We sat down with Deanne, Principal Program Officer at Health and Wellbeing Queensland who shared with us her family history, what this NAIDOC Week means to her and how you can learn from Aboriginal and Torres Strait Islander Australians.
- What’s your first/best memory of being on the land
I spent a lot of my early years on my grandmothers country (Dad’s Mum), Gooreng Gooreng in Lowmead, just outside of Bundaberg. We grew up with my grandparents, auntys, uncles and cousins on this property. This is where I learnt about some of our traditional foods as well as my roles and obligations within our family. I remember spending lots of time down at Baffle Creek swimming with my older sisters and cousins, and remember spending some of our Christmas’s in Agnes Waters down the beach.
- How do you connect to Country?
I go back to country (Lowmead/Agnes Waters) almost every year with my family. My children have spent many school holidays and long weekends there. They are able to connect with their family and country, particularly during family events. It’s a lot different from when we were growing up but there is still a strong connection for me and my children there.
All our Elders on my father’s mothers side, from my great great great grandfather to my Dad’s parents and siblings are buried on our family property. When we go home we know our Elders are taking care of us.
- The theme of NAIDOC week—Always Was, Always Will Be—what does this mean to you?
My Dad was part of the Port Curtis Coral Coast Native Title Group that saw us gain native title determination with other native title claimants in 2017 after 25 years of trying to get recognition. This was a very proud moment for Dad as well as all claimants. The determination gives traditional owners various non-exclusive native title rights to 4,205 square kilometres of land within the 19,000 square kilometre boundary. It includes access to camp, fish, hunt, take and use natural resources and water, hold meetings and maintain areas of cultural significance.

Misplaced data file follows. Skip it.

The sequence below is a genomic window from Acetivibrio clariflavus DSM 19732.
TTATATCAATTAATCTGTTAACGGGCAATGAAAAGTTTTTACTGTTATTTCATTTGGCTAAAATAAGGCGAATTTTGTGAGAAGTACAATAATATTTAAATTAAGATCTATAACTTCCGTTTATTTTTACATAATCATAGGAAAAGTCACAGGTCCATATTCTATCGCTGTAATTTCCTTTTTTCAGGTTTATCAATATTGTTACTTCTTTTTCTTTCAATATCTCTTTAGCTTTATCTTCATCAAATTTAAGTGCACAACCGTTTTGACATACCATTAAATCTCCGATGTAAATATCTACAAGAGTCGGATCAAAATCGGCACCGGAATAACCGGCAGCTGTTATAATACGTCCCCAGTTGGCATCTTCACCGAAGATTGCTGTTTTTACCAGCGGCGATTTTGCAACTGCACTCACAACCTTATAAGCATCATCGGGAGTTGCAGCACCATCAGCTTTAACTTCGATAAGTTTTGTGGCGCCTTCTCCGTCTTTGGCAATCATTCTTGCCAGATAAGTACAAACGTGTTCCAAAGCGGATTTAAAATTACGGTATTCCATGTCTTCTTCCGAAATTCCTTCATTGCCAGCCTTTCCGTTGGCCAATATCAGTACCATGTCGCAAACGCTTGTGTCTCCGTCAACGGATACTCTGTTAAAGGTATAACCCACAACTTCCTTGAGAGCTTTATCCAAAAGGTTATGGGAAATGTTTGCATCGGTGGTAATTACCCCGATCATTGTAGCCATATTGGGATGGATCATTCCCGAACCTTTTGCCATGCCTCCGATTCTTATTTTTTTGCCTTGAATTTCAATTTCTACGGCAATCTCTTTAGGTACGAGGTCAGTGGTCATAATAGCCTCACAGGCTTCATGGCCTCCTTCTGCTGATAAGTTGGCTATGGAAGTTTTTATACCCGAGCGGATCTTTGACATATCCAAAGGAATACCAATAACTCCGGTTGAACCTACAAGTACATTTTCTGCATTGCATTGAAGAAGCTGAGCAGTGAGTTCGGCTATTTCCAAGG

The NAIDOC Week theme means a lot to us because for some Aboriginal and Torres Strait Islander peoples they still are fighting to be recognised on their own country: this is an opportunity to highlight this issue.
It’s also a time to reflect and recognised Aboriginal and Torres Strait Islander peoples as the first people of this country and acknowledge their skills and knowledge developed over many years as the first scientists, first nutritionists, first doctors, first farmers and first astrologers.
- What is the significance of Country to you?
Country means a lot to me. It means culture, it’s strength, it’s belonging. When I’m not feeling so good, going back home, to Country, heals the soul and puts the mind at rest.
I also identify as Torres Strait Islander. Being involved in cultural events, learning our dances and language has also been part of healing and belonging for me during some good times and tough times.
- How can we help others appreciate the vast relationship First Nations people have with this land?
- Learning about traditional owners and about the land we live on and work with.
- Understanding Australian history and its impact on Aboriginal and Torres Strait Islander peoples.
- Respecting and valuing Aboriginal and Torres Strait Islander peoples knowledge and skills.
Always Was, Always Will be. Learn more about NAIDOC Week 2020.